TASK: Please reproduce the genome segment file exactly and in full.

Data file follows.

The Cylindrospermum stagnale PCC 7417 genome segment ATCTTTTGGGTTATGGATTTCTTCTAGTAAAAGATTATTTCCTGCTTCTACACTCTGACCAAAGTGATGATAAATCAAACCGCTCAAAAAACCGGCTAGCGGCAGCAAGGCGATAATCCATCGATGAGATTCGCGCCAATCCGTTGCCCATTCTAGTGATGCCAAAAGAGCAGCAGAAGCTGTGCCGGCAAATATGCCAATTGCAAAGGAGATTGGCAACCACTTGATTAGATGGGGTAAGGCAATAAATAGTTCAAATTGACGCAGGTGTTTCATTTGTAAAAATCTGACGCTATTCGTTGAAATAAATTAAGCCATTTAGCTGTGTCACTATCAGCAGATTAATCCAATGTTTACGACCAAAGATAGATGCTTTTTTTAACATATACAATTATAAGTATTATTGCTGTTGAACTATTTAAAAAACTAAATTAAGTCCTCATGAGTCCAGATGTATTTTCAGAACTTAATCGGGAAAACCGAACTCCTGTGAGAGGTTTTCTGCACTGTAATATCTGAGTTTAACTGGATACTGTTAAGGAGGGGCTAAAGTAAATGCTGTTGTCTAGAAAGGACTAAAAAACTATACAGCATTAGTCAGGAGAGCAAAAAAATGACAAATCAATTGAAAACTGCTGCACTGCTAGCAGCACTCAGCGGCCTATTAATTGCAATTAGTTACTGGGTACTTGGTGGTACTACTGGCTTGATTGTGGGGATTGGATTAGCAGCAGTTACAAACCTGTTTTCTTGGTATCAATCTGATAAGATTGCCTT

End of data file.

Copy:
The Cylindrospermum stagnale PCC 7417 genome segment ATCTTTTGGGTTATGGATTTCTTCTAGTAAAAGATTATTTCCTGCTTCTACACTCTGACCAAAGTGATGATAAATCAAACCGCTCAAAAAACCGGCTAGCGGCAGCAAGGCGATAATCCATCGATGAGATTCGCGCCAATCCGTTGCCCATTCTAGTGATGCCAAAAGAGCAGCAGAAGCTGTGCCGGCAAATATGCCAATTGCAAAGGAGATTGGCAACCACTTGATTAGATGGGGTAAGGCAATAAATAGTTCAAATTGACGCAGGTGTTTCATTTGTAAAAATCTGACGCTATTCGTTGAAATAAATTAAGCCATTTAGCTGTGTCACTATCAGCAGATTAATCCAATGTTTACGACCAAAGATAGATGCTTTTTTTAACATATACAATTATAAGTATTATTGCTGTTGAACTATTTAAAAAACTAAATTAAGTCCTCATGAGTCCAGATGTATTTTCAGAACTTAATCGGGAAAACCGAACTCCTGTGAGAGGTTTTCTGCACTGTAATATCTGAGTTTAACTGGATACTGTTAAGGAGGGGCTAAAGTAAATGCTGTTGTCTAGAAAGGACTAAAAAACTATACAGCATTAGTCAGGAGAGCAAAAAAATGACAAATCAATTGAAAACTGCTGCACTGCTAGCAGCACTCAGCGGCCTATTAATTGCAATTAGTTACTGGGTACTTGGTGGTACTACTGGCTTGATTGTGGGGATTGGATTAGCAGCAGTTACAAACCTGTTTTCTTGGTATCAATCTGATAAGATTGCCTT